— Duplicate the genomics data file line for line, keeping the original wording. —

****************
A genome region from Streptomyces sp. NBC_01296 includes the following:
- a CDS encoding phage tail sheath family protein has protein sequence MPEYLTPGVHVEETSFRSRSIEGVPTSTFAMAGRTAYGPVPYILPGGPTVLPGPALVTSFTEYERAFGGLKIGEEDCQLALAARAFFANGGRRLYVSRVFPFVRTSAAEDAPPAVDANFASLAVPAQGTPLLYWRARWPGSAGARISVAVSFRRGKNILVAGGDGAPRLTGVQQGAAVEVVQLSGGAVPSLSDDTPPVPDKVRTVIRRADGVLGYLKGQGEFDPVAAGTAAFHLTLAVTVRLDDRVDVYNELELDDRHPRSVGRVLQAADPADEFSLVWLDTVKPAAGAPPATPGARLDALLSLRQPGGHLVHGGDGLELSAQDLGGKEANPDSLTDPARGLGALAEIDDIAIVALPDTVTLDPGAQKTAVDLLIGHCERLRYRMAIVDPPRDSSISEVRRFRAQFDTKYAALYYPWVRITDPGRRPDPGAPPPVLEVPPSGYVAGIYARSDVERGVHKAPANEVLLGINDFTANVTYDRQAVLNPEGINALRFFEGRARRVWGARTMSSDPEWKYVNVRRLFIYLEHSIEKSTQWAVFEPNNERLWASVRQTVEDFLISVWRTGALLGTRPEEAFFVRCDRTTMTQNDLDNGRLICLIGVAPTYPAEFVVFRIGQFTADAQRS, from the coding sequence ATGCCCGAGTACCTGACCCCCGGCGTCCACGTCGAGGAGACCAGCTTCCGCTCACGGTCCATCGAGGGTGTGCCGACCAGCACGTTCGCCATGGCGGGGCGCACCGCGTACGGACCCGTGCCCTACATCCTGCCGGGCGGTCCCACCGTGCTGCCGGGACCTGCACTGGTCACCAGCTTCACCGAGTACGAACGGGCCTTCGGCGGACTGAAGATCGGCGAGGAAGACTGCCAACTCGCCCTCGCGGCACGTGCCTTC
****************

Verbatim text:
A genome region from Streptomyces sp. NBC_01296 includes the following:
- a CDS encoding phage tail sheath family protein has protein sequence MPEYLTPGVHVEETSFRSRSIEGVPTSTFAMAGRTAYGPVPYILPGGPTVLPGPALVTSFTEYERAFGGLKIGEEDCQLALAARAFFANGGRRLYVSRVFPFVRTSAAEDAPPAVDANFASLAVPAQGTPLLYWRARWPGSAGARISVAVSFRRGKNILVAGGDGAPRLTGVQQGAAVEVVQLSGGAVPSLSDDTPPVPDKVRTVIRRADGVLGYLKGQGEFDPVAAGTAAFHLTLAVTVRLDDRVDVYNELELDDRHPRSVGRVLQAADPADEFSLVWLDTVKPAAGAPPATPGARLDALLSLRQPGGHLVHGGDGLELSAQDLGGKEANPDSLTDPARGLGALAEIDDIAIVALPDTVTLDPGAQKTAVDLLIGHCERLRYRMAIVDPPRDSSISEVRRFRAQFDTKYAALYYPWVRITDPGRRPDPGAPPPVLEVPPSGYVAGIYARSDVERGVHKAPANEVLLGINDFTANVTYDRQAVLNPEGINALRFFEGRARRVWGARTMSSDPEWKYVNVRRLFIYLEHSIEKSTQWAVFEPNNERLWASVRQTVEDFLISVWRTGALLGTRPEEAFFVRCDRTTMTQNDLDNGRLICLIGVAPTYPAEFVVFRIGQFTADAQRS, from the coding sequence ATGCCCGAGTACCTGACCCCCGGCGTCCACGTCGAGGAGACCAGCTTCCGCTCACGGTCCATCGAGGGTGTGCCGACCAGCACGTTCGCCATGGCGGGGCGCACCGCGTACGGACCCGTGCCCTACATCCTGCCGGGCGGTCCCACCGTGCTGCCGGGACCTGCACTGGTCACCAGCTTCACCGAGTACGAACGGGCCTTCGGCGGACTGAAGATCGGCGAGGAAGACTGCCAACTCGCCCTCGCGGCACGTGCCTTC